Father and Daughter

by Susan E. Wagner

Once, very long ago, there lived a young woman, quiet and demure. She was the daughter of the leader of their small town so she was known by sight by all. But because she was shy and quiet and kept to herself, she was dismissed by the townspeople as unimportant.

Oh, they were kind enough to her whenever she was about. They helped her at the market as they would help anyone and spoke nicely to her at all times because of who her father was.

Even when she was young and went to the little school with the other children, she kept to herself, preferring to stand quietly at playtime and shaking her head no when asked to join in the games. After a while, the children stopped asking her and that suited her well. In class, she learned to read and write and do easy sums. After she had learned those things, she left the school and even though her teacher went to her father and begged for the girl to return, she did not.

She spent her days after that reading in her father’s large library. They called it the library but it was really a converted chicken coop that still smelled of chickens on rainy days. But her father had whitewashed it and put up shelves. He bought books whenever he could and even sent for more from the cities. Books came by the box load and he would spend his evenings putting them away in the correct order by title. Then he would step back to admire his work and ask his daughter to do the same. She would always get up from her chair, where she sat reading, to see the new books and to tell her father how wonderful he was, which was exactly what he wanted to hear.

Now and then, a town elder would drop by asking if he had such and such a book and the father would invite him or her in and they would check the shelves. If it was there, he gladly lent it and if not, he said he would order it. Books were important to have he would tell people. We must have books.

What the town did not know and the daughter did, was that the man never read one of his books. In fact, the man could barely read. That was the real reason he did not tell his daughter to return to school. He did not believe it was necessary. Oh, yes, some learning was necessary in this day and time but too much learning could give a person ideas that were not helpful when living in a small town.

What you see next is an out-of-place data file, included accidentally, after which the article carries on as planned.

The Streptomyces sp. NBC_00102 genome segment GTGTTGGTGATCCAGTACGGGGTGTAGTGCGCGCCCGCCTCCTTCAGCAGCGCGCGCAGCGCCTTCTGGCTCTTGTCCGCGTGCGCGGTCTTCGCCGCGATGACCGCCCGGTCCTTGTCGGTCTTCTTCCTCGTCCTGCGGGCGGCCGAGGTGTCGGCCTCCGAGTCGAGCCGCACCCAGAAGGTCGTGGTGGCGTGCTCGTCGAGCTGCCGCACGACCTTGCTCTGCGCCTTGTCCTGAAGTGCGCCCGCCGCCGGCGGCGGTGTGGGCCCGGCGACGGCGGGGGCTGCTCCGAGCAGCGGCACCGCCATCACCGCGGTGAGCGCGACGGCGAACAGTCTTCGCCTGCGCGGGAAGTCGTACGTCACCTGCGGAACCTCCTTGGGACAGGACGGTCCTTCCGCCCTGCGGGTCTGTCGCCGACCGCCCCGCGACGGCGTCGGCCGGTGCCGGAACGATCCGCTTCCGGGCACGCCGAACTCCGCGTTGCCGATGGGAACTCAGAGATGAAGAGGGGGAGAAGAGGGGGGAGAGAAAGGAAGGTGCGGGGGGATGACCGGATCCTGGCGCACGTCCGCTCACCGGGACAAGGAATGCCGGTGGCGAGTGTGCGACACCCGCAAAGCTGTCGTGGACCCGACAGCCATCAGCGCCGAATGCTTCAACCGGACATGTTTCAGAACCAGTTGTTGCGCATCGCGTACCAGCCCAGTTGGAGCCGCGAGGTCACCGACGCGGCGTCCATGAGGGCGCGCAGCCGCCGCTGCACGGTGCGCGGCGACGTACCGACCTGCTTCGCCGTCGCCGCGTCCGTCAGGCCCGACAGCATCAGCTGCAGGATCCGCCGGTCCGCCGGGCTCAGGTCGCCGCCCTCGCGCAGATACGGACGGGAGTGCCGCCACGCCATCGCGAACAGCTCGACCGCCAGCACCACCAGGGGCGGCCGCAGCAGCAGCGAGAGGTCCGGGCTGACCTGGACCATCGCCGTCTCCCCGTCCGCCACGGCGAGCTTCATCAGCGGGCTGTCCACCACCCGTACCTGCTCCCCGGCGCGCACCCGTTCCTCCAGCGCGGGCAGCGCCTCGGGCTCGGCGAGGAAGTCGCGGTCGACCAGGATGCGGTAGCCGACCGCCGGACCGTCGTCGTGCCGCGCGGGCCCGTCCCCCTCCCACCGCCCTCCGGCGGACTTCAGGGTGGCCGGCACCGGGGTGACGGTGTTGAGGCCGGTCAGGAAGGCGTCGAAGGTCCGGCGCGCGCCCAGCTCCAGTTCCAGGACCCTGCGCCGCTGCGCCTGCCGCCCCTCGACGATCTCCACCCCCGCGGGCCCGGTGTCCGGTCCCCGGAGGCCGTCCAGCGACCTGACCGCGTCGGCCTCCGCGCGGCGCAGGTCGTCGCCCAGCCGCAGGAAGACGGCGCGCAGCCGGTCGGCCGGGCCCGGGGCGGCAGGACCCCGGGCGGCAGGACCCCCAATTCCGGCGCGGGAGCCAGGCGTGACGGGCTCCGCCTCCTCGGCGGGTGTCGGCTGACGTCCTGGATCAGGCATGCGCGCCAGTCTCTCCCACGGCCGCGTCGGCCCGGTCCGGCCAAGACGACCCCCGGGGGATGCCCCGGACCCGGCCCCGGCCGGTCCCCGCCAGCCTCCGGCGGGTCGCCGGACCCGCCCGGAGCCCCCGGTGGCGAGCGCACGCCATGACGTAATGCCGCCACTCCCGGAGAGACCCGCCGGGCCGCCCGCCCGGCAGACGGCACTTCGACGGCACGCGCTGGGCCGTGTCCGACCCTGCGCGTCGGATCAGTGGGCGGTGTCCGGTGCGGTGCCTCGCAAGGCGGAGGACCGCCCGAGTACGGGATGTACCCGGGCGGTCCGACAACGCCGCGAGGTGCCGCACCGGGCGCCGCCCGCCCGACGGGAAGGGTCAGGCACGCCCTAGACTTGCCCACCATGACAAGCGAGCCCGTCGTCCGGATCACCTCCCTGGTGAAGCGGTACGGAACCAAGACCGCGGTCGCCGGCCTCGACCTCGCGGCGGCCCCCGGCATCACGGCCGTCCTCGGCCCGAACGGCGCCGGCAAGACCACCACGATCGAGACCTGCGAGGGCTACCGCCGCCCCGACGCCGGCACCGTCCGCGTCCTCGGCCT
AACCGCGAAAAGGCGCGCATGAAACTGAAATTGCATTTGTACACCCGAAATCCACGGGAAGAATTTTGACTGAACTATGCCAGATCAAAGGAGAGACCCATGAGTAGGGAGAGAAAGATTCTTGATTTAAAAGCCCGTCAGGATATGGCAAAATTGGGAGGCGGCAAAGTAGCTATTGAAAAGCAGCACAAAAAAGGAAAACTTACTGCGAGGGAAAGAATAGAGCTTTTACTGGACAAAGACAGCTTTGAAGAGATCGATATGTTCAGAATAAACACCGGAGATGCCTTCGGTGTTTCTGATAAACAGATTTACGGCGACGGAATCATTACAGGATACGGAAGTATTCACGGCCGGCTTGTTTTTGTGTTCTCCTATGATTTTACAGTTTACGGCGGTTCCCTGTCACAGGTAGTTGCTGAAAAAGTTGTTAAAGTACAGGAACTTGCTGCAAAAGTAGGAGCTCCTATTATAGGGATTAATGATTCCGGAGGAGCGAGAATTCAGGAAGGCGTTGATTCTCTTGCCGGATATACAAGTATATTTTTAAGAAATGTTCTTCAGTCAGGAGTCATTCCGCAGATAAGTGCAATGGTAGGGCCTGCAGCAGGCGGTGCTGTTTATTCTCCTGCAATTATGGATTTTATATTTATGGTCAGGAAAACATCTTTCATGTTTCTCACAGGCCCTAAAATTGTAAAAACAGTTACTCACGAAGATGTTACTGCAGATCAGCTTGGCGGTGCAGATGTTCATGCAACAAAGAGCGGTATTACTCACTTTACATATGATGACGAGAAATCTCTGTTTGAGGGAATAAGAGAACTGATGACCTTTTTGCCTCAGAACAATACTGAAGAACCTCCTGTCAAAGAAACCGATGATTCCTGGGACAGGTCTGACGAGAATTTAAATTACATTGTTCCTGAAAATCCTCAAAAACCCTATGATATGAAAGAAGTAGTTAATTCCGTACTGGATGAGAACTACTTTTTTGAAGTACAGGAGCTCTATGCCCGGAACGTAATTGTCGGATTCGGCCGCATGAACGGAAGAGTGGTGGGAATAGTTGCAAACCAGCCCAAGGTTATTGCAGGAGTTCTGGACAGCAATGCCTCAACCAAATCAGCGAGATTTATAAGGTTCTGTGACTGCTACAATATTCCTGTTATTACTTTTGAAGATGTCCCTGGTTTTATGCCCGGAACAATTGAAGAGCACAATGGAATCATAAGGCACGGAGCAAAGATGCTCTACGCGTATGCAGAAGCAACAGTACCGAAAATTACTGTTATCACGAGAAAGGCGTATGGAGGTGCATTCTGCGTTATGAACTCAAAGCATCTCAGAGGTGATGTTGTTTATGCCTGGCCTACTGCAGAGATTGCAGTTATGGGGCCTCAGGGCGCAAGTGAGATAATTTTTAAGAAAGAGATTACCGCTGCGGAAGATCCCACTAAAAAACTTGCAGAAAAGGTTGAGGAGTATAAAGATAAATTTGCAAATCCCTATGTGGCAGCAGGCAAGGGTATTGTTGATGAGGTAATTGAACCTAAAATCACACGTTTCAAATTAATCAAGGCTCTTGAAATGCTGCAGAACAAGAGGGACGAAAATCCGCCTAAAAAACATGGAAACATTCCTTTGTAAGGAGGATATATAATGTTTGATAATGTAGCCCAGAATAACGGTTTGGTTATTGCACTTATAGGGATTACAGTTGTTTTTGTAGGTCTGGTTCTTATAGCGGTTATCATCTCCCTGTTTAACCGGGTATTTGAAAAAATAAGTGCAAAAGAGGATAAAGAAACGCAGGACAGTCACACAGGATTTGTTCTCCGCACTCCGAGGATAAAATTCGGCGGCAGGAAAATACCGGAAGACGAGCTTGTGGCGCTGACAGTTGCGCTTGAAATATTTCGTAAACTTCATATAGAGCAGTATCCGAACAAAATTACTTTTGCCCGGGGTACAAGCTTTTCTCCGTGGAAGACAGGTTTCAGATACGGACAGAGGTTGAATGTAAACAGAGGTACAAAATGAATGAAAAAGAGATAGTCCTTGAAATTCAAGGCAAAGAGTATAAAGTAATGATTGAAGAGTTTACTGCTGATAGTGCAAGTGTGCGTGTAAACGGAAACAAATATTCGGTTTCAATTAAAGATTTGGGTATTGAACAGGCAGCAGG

His daughter, being both observant and understanding, knew how her father felt and promised herself she would never make him feel unworthy. She wanted him to be the man he thought he was, so she kept to herself any ideas to the contrary. They lived together this way in peace.

That is, until one day when the man walked into the bakery and overheard two townspeople talking about his daughter. They were laughing about the odd daughter of the town leader who spent her days with books and not with a husband or child. She would grow old and die alone with her books if she was not careful, they said and laughed, not seeing him there. The father turned and walked from the bakery.

He stopped and sat in the town square to think. He thought about his beautiful daughter, so quiet, so supportive of him and he almost wept with worry for her, for indeed, who would be there to help her after he was gone?

The longer the man sat and thought, the more fearful for his daughter he became. But he could not find a solution to the problem. Troubled greatly, he rose to go home and walked right into an old woman carrying a large package. It fell from her hands and landed at his feet. He apologized to her and soon found himself on his way with the package in his arms.

The old woman gave it to him, he thought. For his daughter, he thought. The package was heavy and it became a struggle just to carry it. By the time he got home and set the package on the table and called for his daughter, he had forgotten everything but that it was for her. He did not remember the old woman or even the words he overheard in the bakery. He wandered from the room to his bed where he slept until morning.

The daughter worried. She had never seen him so, but thought it might merely be a cold coming on. So she hoped. She then opened the package.

Years later the townspeople would say they still thought she ran off with a traveling tinker. But she did not. What she did do was open the book that was in the package. It was a blank book, a beautifully decorated, leather bound book. Instantly, the young woman’s essence went into the book and there she lives very happily to this day.

As for her dear father, he practiced his reading. Though no one knew it, he read only one book every day for the rest of his life, taking great delight in the exploits of his daughter and her family. On his deathbed, he bequeathed his library to the town, requesting they make copies of the book and send them to the far reaches of the world, where even today you can read it.


Susan Wagner is the author of Unmuted: Voices on the Edge, a collection of hybrid poetry on mental illness and families. A former therapist, Susan facilitated creative and poetry writing group therapies. She has published poetry, short stories and feature articles and taught both creative and business writing. Susan is an editor with The Pearl S. Buck Writing Center and currently finishing her second novel. Her next book of poetry, another in the Unmuted series, will soon be available on Amazon.

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